Berkshire

New Bishop of Reading Andrew Proud reveals beliefs

Bishop Andrew Proud
Image caption Reading's new bishop is looking forward to the challenge of a new diocese

Reading's new Bishop, the Right Reverend Andrew Proud, describes himself as a "conservative" and "fairly traditional".

He believes the institution of marriage should be reserved for man and wife, and be for the purpose of procreation.

However, he is also a long time supporter of the ordination of women bishops.

Bishop Proud returned to Britain this year, having served in the Anglican Church of Ethiopia for nine years.

Very different

He is daunted and excited about becoming Bishop of Reading.

"I will approach it on my knees," he told BBC Radio Berkshire's Mary Green.

The former Bishop of Ethiopia and the Horn of Africa has already expressed his intention to go to a Reading FC game.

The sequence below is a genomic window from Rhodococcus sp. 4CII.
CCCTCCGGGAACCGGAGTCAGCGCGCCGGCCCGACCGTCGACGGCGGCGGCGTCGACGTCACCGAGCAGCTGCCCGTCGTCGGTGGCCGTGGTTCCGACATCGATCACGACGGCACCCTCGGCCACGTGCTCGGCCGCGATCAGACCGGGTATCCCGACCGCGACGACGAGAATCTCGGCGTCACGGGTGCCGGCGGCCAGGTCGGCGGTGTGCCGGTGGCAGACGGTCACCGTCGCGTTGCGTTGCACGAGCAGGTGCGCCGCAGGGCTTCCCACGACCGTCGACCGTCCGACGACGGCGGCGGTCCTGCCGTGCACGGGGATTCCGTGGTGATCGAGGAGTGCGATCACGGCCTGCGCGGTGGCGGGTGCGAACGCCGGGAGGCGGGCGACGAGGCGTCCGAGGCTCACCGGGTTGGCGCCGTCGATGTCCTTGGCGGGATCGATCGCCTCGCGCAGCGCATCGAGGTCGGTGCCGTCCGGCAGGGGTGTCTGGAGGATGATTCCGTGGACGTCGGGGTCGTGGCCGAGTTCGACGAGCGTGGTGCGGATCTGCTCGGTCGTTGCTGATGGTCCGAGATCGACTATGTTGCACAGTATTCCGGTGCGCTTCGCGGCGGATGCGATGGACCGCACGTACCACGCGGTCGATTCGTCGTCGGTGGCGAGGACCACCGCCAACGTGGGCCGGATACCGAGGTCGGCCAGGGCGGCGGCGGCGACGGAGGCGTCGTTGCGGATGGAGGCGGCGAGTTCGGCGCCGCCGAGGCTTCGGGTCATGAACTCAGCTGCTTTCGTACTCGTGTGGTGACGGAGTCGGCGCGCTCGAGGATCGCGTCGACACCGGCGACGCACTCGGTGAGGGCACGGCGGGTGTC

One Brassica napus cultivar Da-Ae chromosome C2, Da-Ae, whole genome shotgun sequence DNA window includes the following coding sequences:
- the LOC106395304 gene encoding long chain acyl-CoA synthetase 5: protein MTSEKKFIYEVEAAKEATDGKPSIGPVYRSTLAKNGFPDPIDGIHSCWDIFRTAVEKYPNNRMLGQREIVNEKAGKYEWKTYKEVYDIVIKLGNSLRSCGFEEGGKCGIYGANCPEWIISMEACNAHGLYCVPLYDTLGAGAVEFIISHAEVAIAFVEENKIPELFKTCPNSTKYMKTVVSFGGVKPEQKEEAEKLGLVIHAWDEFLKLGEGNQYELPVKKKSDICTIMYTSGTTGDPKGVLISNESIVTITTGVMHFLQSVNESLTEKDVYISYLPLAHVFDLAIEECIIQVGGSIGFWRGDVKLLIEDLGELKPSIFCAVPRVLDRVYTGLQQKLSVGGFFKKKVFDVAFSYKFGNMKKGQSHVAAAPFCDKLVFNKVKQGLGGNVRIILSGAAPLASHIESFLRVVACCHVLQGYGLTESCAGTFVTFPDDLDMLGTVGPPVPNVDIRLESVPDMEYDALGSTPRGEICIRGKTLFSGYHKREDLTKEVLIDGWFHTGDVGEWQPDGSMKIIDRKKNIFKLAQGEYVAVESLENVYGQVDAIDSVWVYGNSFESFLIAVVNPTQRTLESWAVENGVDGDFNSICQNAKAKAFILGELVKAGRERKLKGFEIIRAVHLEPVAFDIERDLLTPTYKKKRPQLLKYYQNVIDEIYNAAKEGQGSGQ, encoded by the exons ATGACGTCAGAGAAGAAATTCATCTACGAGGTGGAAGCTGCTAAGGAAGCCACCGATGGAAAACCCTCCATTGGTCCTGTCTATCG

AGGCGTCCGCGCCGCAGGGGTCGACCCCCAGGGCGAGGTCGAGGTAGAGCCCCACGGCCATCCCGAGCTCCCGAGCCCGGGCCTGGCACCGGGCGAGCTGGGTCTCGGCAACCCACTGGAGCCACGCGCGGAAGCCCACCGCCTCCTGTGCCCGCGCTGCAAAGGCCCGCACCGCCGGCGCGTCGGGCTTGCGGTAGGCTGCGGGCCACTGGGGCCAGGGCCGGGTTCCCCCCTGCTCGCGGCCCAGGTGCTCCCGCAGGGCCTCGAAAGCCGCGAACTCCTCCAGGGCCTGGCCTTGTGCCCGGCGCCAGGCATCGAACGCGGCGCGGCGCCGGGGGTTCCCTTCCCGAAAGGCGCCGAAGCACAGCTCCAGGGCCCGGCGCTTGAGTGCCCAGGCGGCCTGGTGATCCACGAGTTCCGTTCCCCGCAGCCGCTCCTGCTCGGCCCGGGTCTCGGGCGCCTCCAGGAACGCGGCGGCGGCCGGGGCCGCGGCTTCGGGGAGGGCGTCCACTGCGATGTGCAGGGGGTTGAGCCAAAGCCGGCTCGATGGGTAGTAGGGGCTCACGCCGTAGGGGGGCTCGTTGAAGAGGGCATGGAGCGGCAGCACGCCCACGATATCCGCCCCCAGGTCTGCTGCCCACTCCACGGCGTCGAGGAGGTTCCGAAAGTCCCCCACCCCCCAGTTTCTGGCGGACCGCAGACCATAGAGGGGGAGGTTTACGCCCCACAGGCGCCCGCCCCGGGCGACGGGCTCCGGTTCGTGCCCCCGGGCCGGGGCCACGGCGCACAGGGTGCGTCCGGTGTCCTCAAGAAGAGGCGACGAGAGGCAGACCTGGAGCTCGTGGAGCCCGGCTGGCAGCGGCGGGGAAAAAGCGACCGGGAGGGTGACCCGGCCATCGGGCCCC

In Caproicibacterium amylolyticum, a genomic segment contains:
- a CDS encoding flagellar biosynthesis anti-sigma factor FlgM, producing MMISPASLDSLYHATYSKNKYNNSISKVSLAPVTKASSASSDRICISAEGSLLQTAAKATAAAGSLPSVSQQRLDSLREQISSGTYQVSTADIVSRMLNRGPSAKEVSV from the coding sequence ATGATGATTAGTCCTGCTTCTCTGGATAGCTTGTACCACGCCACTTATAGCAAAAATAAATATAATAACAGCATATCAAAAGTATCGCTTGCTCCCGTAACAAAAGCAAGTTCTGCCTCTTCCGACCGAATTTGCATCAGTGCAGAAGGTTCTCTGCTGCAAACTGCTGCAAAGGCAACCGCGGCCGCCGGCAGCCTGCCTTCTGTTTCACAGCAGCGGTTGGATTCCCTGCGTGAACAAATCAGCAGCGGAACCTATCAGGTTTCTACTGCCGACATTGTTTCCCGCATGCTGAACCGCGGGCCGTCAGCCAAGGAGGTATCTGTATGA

His new Berkshire home is very different to his previous diocese where he carried out baptisms in crocodile infested rivers and met underground Christians in Somaliland.

Bishop Proud said he had come into contact with famine, hunger and disease during his time in Ethiopia.

Image caption The bishop says his experiences in Africa will inform his plans for Reading

However, Bishop Proud said faith in God had given his parishioners strength.

He believes his experience in Africa will "shape" the way he approaches ministry in Reading.

"Human nature is the same everywhere, I really do believe that," he said.

Despite the recent departure of a Reading vicar to the Catholic Ordinariate, Bishop Proud said the Anglican Church was not at risk of collapse.

"I know people who've been going to the ordinariate. I wish them well," he said.

"I don't think people are leaving in that large a number.

"We have a parish church in every village. We're very much there in the community serving people."

Bishop Proud said his spirituality was influenced by simplicity.

He said he admired the simple life of work, love, prayer and self-denial which the 13th Century Cistercian monasteries adopted.

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